Recently, a state appellate court issued an opinion in an Arizona DUI case, affirming the prosecution’s motion to preclude any evidence that led to the defendant’s stop. Ultimately, the court concluded that the lower court was proper to grant the prosecution’s motion, and affirmed the defendant’s conviction.
The Facts of the Case
According to the court’s opinion, a police officer responded to a call for possible vehicle arson. Upon arrival, the officer noticed that a silver car was driving by very slowly. People nearby told the officers that the occupants of the car were involved in the arson. However, because the officer was alone, he could not leave the scene to follow the silver car, and called in for backup. However, before backup could arrive, the owners of the burning vehicle chased the silver car. Eventually, backup officers stopped both cars.
The defendant was driving the silver car. As officers approached, they noticed that his eyes were red and watery, and his speech was slurred. They also noticed a smell of alcohol, and that the defendant seemed to be unsteady on his feet. There was an open can of beer, as well as several “Molotov cocktails.” The passenger of the car had a loaded gun.
The defendant was not charged with arson; however, he was charged with driving under the influence. In a pre-trial motion, the prosecution sought preclusion of any evidence leading up to the stop of the defendant’s vehicle. The prosecution claimed that the evidence was prejudicial to both sides and would confuse the jury. The defendant disagreed, arguing that the evidence was necessary for him to present a complete defense. He argued that the fumes from the gasoline could have been responsible for his red, watery eyes and confusion. He also claimed that the passenger had pointed the gun at him, which was responsible for his demeanor.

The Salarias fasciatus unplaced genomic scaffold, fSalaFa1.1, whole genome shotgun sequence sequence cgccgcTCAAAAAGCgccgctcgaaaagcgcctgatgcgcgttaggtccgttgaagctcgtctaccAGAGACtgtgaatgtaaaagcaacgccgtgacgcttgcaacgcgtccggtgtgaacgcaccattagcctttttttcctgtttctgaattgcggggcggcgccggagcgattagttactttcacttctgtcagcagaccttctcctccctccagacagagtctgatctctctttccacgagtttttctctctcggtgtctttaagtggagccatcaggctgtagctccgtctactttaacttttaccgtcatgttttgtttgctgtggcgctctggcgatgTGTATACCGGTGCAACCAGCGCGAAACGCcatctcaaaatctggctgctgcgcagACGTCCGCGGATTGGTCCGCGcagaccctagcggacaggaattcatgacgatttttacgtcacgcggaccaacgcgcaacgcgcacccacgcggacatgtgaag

The trial court granted the prosecution’s motion in large part, only allowing the fact that there was an open container of gasoline in the car. However, during the prosecution’s opening statement, the prosecutor implied that the defendant was stopped for speeding and erratic driving. In response, the defendant renewed his objection, claiming that the prosecution’s opening statement created a false impression to the jury. The court agreed, and allowed the defendant to question the police officers regarding the nature of the stop, and that other things were going on at the time of the stop.
The defendant was convicted of driving under the influence, and then appealed. On appeal, the court affirmed the lower court’s decision. The court explained that, in large part, the trial court reversed its ruling and allowed much of the evidence leading up to the stop. The court held that the court’s decision to preclude any evidence was harmless, as the defendant could argue his defense.
To be sure, this is an unusual drunk driving case. However, it shows the importance of litigating all pretrial motions to create a favorable landscape as possible. In most cases, this will involve a defendant seeking suppression of certain evidence; however, in some cases, a defendant may want certain evidence to come in to give the jury a complete picture of what happened.
Have You Been Arrested for an Arizona DUI offense?
If you are facing an Arizona drunk driving offense, contact Attorney James E. Novak for immediate assistance. Attorney Novak has been effectively representing clients in all types of DUI cases for decades, and knows what it takes to defend against a drunk driving charge successfully. To learn more, and to schedule a free consultation, call 480-413-1499 today.